"Glad we cleared that up," says Faith as she runs up the stairs to a broken stained-glass window. Angel grabs a torch from the wall as he follows, saying they won't stop and this is the only way to avoid hurting someone. He waves the torch to hold them off as Faith looks back at them in disgust and they both get out onto the roof. The mob is still searching the streets for them, Faith notes, and Angel adds that he didn't want to leave Drusilla out there.
Faith says they can put out feelers to find her, and asks if he's worried for others, or Drusilla herself. Dru's never going to be like Angel, or even Spike, says Faith. "Some people you gotta write off." Angel brings up Faith's father, and how seeing him made Faith slip into old patterns and thus go to Drusilla, even though that kind of action is no longer her. He tells her that people from her past can't take away what she's accomplished unless she lets them, and she gets agitated again and says she knows, she gets it, and let's drop it.
Next she smirks and asks what pieces of Giles's soul he got this time. He's shocked, but she says she's not stupid. She noticed the pierced nipple and how it glowed when the demon died, the same kind of glow that she saw when they killed the demon in the first issue. Angel fesses up, telling her about the ancient Egyptian belief about the nine parts of the soul, and how he's collecting them, and how he wasn't sure what she'd think. He knows she doesn't believe he can bring him back.
She says she's not sure what she believes anymore, but she knows he doesn't give up on people, and neither does she. She's on board with his plan now and wants to help resurrect Giles, but adds that Drusilla is an exception to not giving up on people. Drusilla is crazy and soulless; too much of a mess. "Yeah. She is," Angel agrees. "But before she met me, she was beautiful." As he and Faith leave the alley they're in, we see an image of Drusilla as she was before Angel turned her, wearing a bonnet and smiling as she pets a cat.
I...liked this issue? I feel a little weird, like something is leaving me unsatisfied but it has more to do with my mood than the actual comic. I think I'm just impatient for Connor and Willow, or I'm waiting for a game-changer that was implicitly promised...is this what happens when comic readers get spoiled?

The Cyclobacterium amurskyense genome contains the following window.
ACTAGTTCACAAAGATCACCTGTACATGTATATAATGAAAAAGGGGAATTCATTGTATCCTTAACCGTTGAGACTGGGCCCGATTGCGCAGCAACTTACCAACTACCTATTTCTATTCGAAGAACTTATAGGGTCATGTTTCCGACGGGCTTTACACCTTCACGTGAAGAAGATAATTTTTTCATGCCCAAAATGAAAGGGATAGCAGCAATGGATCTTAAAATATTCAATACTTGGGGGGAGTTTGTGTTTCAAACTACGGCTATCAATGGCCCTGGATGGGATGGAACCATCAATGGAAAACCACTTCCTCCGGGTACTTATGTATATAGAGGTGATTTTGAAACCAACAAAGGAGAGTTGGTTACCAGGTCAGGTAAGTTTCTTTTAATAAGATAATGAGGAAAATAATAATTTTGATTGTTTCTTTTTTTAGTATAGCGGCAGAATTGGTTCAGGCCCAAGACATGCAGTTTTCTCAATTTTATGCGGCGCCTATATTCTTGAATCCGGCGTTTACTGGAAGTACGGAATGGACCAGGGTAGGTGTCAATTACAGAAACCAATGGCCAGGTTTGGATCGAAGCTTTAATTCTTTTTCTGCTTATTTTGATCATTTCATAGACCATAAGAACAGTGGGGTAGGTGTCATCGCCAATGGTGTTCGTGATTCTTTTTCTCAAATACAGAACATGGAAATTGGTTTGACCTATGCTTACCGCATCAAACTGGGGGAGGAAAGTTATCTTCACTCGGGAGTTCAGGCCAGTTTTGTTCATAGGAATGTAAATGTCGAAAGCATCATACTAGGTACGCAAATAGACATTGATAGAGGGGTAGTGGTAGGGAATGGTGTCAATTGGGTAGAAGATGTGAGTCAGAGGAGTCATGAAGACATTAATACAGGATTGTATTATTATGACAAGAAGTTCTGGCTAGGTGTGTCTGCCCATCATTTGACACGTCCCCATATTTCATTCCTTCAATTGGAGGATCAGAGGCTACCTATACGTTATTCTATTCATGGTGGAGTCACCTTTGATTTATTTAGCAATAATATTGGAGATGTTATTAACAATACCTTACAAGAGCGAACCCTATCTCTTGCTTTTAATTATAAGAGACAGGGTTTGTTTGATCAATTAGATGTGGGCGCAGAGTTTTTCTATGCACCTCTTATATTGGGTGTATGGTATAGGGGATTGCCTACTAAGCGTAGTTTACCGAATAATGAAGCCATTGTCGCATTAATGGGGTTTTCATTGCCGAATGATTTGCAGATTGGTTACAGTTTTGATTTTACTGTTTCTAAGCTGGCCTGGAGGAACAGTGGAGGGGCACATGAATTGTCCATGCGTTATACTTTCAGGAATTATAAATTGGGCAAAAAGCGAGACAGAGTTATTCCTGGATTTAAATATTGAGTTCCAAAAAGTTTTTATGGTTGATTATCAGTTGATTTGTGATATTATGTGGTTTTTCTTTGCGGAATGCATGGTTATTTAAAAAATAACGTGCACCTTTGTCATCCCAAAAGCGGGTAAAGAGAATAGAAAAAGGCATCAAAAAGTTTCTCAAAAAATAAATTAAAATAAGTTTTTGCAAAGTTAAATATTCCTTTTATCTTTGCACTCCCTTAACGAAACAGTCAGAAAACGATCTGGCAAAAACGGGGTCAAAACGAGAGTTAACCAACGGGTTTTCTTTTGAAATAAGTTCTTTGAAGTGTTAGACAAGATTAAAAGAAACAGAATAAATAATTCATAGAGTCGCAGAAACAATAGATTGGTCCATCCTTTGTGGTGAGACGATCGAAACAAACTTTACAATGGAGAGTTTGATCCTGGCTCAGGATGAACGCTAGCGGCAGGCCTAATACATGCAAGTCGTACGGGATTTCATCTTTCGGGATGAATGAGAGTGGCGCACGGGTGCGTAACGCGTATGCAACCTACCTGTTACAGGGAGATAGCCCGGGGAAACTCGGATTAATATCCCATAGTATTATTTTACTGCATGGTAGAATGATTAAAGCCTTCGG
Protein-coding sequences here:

The part that I know for sure I'll return to is Dru going off about her visions right after she regained her madness. There are definitely truffles in there but we don't have the pig to find them yet. Ghosts of the past? Yes please.
Drusilla's overall development is important, of course, but I'm not entirely sure what to make of it. She was sane and now she's not, but isn't that just a reset? Can't say I'm displeased - I'd be lost in a Buffyverse without its roving madwoman villain - but has she gained or lost anything from her arc here? I stared at the final panel for a long time, wondering if there was something magic going on there, but I'm pretty sure it was just a memory. "She was beautiful before I met her" was a good ending thought, especially with Drusilla's earlier declaration that Angel/us made her beautiful. It could be read as a look at Angel's hopeless situation, knowing that he destroyed a good person and nothing he does now can reverse that, but I like to see it from the other perspective: she didn't start out evil or crazy, and she certainly didn't start out powerful. She was beautiful for her own sake, and nothing that happened to her improved on that - not visions, not suffering, not immortality.
But holy crap, how Angel must have felt when she begged him not to let the trauma back in. All the points for most effective use of the word again. It didn't really occur to me until then that what Angel was really doing when he sabotaged the Lorophage was torturing his original victim all over again. I don't think that he was wrong, but I wonder if he'll ever get to any kind of closure with Drusilla, especially if she never dies.
Angel and Faith's relationship probably gave me the most surprise of anything in this issue. There's been a lot of repetition in this book so far, which I actually kind of hate to admit because there are many ways in which I like repetition (not to mention that I don't really like saying anything negative about this book), but we've heard the two characters cycling through the same topic in their dialogue and thoughts a few times now, and it's getting easy to predict where it'll go. But twice in this issue, Faith pulls out a new card: "Leave me alone."
And cripe, Angel really does need to hear that, doesn't he? If he were my own crime-fighting BFF, I would want him around at all times and in every way (riiiight there, yessss), so I didn't quite key into what Faith would need from him. He's got a lot of wisdom, he loves her, and he wants so desperately to help, of course he's going to go overboard sometimes with his support. I didn't at all feel like Faith was retreating into herself or punishing herself by pushing him away - she just wanted to be able to consider things on her own. I think Angel's going to learn from that, and it's going to make them a stronger team.
Oooh, and Faith mentioned Spike for the second time. See, he's always on her mind! They are so bound by destiny.
Is this the end of the "Daddy Issues" arc? I hope so, although I've enjoyed it. I want to see some resolution and a new project for Angel and Faith (and Connor and Willow for Angel and Faith), and the shirtless-under-a-coat thing is really getting old. Pity we won't get any more of Isaacs drawing Drusilla in that dress, though.
Oh, one more thing - Faith wanting to help Angel resurrect Giles? How are we supposed to feel about this?